If you want to be a bit more targeted there are specific hoax sites like Hoax-Slayer and fact checking sites like Snopes. This is quite regularly the content that Google is highlighting at the top of the search results.

Once you check you’ll probably be surprised by how long the scam/hoax has been floating around the internet – I’ve seen the Egg on Windscreen one recently, it was first reported in 2009!

4. Choose your response. You have the freedom to choose.

Once you’ve checked you can choose what you do in the light of that checking.

Sometimes the right thing to do is to post a response informing your friend/acquaintance of their foolishness. Be careful doing this, you are, after all, telling someone you know that they are twit and people don’t always respond well to such helpful prompting.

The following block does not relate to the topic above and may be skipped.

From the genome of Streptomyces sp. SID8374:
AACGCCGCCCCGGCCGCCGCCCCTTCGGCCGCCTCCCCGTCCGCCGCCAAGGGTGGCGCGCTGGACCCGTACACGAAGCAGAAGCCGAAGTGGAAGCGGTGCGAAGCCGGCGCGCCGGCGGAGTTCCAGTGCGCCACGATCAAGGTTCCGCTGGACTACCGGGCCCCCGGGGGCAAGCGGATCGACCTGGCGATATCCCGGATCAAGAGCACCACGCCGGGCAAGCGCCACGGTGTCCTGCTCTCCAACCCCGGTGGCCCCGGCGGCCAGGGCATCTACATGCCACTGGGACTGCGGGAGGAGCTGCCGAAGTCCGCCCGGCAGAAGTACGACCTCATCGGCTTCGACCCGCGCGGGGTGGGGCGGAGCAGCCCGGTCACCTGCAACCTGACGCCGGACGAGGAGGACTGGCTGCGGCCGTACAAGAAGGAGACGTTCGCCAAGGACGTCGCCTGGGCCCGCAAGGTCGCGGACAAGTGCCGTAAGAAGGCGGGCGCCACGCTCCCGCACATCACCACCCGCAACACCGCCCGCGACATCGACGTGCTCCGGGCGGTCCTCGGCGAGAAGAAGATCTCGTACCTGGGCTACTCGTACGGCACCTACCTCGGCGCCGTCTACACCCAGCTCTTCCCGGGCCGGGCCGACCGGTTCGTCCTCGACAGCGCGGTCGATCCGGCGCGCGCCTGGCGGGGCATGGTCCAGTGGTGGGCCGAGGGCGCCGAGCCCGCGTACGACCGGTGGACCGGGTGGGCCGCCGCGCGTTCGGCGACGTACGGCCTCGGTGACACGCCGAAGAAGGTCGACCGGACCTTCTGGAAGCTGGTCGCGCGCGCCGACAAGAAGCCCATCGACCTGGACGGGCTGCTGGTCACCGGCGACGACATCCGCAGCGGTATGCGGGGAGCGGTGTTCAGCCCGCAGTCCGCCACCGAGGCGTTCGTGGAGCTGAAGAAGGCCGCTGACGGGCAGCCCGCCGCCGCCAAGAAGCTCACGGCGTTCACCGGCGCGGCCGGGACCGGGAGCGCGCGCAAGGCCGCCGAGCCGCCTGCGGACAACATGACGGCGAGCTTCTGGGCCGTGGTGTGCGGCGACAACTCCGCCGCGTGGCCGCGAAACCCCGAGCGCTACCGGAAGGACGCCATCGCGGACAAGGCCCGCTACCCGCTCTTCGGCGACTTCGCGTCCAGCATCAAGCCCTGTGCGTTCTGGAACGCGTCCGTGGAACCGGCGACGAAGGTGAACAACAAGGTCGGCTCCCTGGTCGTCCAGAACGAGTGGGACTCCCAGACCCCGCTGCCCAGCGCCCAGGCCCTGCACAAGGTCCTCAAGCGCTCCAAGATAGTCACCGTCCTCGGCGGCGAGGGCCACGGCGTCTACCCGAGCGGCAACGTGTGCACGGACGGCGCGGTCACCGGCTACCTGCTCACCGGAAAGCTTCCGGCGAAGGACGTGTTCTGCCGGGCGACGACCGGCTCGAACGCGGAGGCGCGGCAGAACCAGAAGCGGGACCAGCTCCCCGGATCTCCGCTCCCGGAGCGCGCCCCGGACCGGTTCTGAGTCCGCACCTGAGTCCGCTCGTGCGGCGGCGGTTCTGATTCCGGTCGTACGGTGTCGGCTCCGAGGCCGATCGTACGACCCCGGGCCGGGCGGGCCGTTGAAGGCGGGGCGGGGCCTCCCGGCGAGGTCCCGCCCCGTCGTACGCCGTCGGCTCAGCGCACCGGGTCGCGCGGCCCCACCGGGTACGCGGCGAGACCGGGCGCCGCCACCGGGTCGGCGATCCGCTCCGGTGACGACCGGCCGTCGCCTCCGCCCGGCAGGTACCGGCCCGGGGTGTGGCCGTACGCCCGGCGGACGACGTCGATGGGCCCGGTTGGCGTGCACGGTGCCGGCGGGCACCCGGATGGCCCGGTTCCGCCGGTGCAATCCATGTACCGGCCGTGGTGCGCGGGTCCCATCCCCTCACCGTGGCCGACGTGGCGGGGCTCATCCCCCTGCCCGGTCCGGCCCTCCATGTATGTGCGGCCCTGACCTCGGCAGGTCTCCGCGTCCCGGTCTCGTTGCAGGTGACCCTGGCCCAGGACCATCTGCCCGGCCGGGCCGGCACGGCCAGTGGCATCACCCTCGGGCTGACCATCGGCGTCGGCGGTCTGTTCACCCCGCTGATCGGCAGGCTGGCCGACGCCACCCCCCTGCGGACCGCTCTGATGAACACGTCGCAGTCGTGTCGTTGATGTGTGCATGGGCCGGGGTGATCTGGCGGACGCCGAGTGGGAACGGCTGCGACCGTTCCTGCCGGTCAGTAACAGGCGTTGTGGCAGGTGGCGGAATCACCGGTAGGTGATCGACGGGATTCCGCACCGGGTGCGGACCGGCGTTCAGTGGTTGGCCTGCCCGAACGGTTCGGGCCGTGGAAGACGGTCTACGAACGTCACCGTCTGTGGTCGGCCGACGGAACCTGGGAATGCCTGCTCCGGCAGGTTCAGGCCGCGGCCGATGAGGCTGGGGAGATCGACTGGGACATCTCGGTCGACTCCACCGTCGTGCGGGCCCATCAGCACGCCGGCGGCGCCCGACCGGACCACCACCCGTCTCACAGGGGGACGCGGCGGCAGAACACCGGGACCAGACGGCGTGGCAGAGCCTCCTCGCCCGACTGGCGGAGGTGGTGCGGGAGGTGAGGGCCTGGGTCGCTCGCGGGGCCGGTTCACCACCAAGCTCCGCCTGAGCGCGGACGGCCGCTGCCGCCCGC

Quite often the best response is to do precisely nothing. It’s not always worth posting anything to correct the friends and acquaintances. The chances are that whoever is going to re-port the re-post has already done it anyway.

Those response are assuming that what they have posted is a verifiable hoax/scam. Another response is to create more space and wait a while. Just because there isn’t any public information to say that something is a hoax doesn’t mean that it isn’t. Give it a couple of days, check again, and your suspicions may well prove to be valid.

The final alternative is, of-course, to re-post whatever it is that someone has asked you to highlight. You only have to do this if you really want to, remember: “In our response lies our growth and our freedom.”

What do the “Millennials” think about the future? | WEF Global Shapers Survey

Each year the World Economic Forum surveys young people, targeting those aged 18 to 34, for their views on five areas:

  • Economy and global outlook
  • Governance and civic engagement
  • Technology and innovation